The CRC L38 test is a standard auto industry test which measures the bearing corrosion protection properties of motor oils. According to the complaint, in early 1997 an independent testing facility performed two CRC L38 tests of the zMaz products. The results showed motor oil treated with zMax additives produced more than double the bearing corrosion as motor oil alone. According to the FTC, the defendants eliminated the bearing corrosion results, as well as all other negative results, to produce one "report" from the two sets of tests, using this "report" in its infomercials and on its website.

The FTC charge alleges that zMax did not possess and rely on reasonable substantiation fro the following product claims:

increases gas mileage by a minimum of 10%, reduces engine wear, reduces or eliminates engine wear at startup, reduces engine corrosion, extends engine life and reduces emissions.

The FTC also alleges that the defendants falsely represent that the results of the CRC L38 test prove that zMax:

increases gas mileage, reduces engine wear, extends engine life, lowers fuel consumption by 8.5%, lowers wear on valve stems by 66%, lowers wear on piston skirts by 60% and cuts carbon build-up on valve stems by 66%

Finally, the FTC charges that zMax does not have substantiation for the representation that the testimonials and endorsements shown in the zMax advertising are "the actual and current opinions, findings, beliefs, and/or experiences of those consumers; and typical or ordinary experience of members of the public who use the product."

The lawsuit against zMax is the latest in a long line of FTC charges against auto additive manufacturers. The FTC has previously halted allegedly deceptive advertising by the marketers of Dura Lube, Motor Up, Prolong, Valvoline, Slick 50, STP and other major brands of engine treatment systems.

End of Article

Stay away from all aftermarket additives!

You simply do not need them and you surely don't need the problems they may cause with your engine. If your still not convinced then think about this statement:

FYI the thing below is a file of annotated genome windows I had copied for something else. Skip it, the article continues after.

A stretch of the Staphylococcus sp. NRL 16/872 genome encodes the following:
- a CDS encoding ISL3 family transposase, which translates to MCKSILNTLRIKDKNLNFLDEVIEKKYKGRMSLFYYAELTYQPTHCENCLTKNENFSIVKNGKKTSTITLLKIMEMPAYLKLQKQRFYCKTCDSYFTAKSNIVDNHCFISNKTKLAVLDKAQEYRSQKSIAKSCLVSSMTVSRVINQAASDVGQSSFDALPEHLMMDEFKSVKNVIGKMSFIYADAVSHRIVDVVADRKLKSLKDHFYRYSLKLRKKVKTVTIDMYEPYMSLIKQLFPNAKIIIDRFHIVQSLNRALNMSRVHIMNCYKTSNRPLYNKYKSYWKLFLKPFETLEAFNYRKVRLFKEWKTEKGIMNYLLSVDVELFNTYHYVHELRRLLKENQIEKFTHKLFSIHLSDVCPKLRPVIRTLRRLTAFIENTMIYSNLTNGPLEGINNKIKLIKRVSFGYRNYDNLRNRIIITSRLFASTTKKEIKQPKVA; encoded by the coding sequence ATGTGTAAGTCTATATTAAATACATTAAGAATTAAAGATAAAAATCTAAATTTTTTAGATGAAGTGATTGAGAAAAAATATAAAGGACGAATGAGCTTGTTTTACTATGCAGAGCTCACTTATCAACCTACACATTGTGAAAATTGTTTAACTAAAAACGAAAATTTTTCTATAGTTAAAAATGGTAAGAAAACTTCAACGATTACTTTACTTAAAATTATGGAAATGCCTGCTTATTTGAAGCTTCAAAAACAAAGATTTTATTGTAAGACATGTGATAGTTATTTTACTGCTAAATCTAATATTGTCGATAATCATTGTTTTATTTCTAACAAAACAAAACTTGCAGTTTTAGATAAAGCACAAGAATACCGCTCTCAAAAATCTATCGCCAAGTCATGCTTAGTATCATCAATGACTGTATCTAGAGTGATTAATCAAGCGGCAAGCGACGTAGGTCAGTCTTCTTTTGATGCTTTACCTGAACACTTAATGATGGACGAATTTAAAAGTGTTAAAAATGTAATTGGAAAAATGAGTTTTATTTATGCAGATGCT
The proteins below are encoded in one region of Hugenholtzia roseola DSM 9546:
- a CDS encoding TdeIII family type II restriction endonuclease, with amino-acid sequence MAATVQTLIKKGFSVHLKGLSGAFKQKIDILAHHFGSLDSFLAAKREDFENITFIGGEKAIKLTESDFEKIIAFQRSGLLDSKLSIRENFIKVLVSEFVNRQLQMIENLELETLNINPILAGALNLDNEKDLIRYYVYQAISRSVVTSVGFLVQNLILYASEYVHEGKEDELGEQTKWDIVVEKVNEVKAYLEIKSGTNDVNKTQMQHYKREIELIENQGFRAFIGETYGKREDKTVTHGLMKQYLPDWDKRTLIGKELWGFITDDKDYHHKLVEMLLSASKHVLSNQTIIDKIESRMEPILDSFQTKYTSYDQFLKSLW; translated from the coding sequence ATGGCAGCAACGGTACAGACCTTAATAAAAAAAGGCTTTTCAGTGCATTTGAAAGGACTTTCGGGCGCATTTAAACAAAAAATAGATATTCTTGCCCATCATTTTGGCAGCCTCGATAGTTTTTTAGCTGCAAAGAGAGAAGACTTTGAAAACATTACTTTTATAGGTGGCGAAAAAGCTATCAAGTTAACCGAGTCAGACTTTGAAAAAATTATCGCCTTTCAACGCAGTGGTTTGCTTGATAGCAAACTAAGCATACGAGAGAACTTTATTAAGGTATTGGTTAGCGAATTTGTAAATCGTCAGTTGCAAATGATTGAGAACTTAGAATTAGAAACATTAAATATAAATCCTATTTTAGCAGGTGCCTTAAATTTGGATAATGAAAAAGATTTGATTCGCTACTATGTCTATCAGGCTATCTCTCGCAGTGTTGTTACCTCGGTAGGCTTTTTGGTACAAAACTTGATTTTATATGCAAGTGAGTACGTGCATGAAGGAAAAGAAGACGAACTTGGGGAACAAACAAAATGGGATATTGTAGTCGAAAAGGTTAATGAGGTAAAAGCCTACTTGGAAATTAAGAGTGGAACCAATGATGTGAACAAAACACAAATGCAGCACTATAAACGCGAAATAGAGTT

The major oil companies, including AMSOIL, are staffed with the, bar none, some of the best chemists, scientists and engineers the world has to offer. Now, don't you think that if they determined that their motor oil was lacking an additive that they would blend it in their additive package? They obviously have the technology and resources and the financial backing to do it. Then why don't they? The answer is simple: They are not needed!

How can it be that some fly by night additive manufacturer can have a miracle, cure-all additive without knowing the chemistry of the oil it will be used in? The answer is, they don't. They simply are out to get your money by using false and deceptive advertising to appeal to your desire to have what they are selling in your engine. They are masters at marketing, not science chemistry and engineering and I would equate them to nothing more than snake oil companies. Thank goodness for the FTC that is actually doing what it is supposed to be doing; protecting the consumer and going after these companies and hopefully put them out of business.

Without going into extensive detail here's what you need to know about aftermarket oil additives: There are basically two types of additives used, either Teflon based with PTFE (like Slick 50) or Chlorinated based (like Dura Lube) with some type of carrier, usually a paraffin based carrier or other mineral oil. Some have extremely large amounts of moly, zinc or phosphorus, all extreme pressure agents which are detrimental to a motor oils proper function in the amount that they use.

Teflon does absolutely nothing inside your engine. Teflon must be heated up to about 800 deg. F to get it to stick to anything for friction reducing purposes, just like the Teflon on a frying pan, yet in your engine all those suspended microscopic colloidal Teflon particles do is gradually attach to you oil pick-up screen and reduce oil flow to your critical components as well as reducing the oil flow in other critical internal engine passages by attaching themselves to the passageway walls. In addition, as your oil filter filters out some of these suspended Teflon particles, your filter flow rate will be reduced which may eventually become restricted and default in to by-pass mode, which means unfiltered oil will be flowing through your engine.

Ever get bleach on your fingers? It's pretty slippery isn't it? Same principle here. Add enough Chlorinated components to a carrier and mix it with some type of teflon, moly, zinc or phosporus & you can reduce the friction, except for one "minor" thing: Chlorinated additives mixed with oil and subjected to heat forms hydrochloric acid! Hydrochloric acid is extremely detrimental to you internal engine parts. Get the picture? That's it in a nutshell.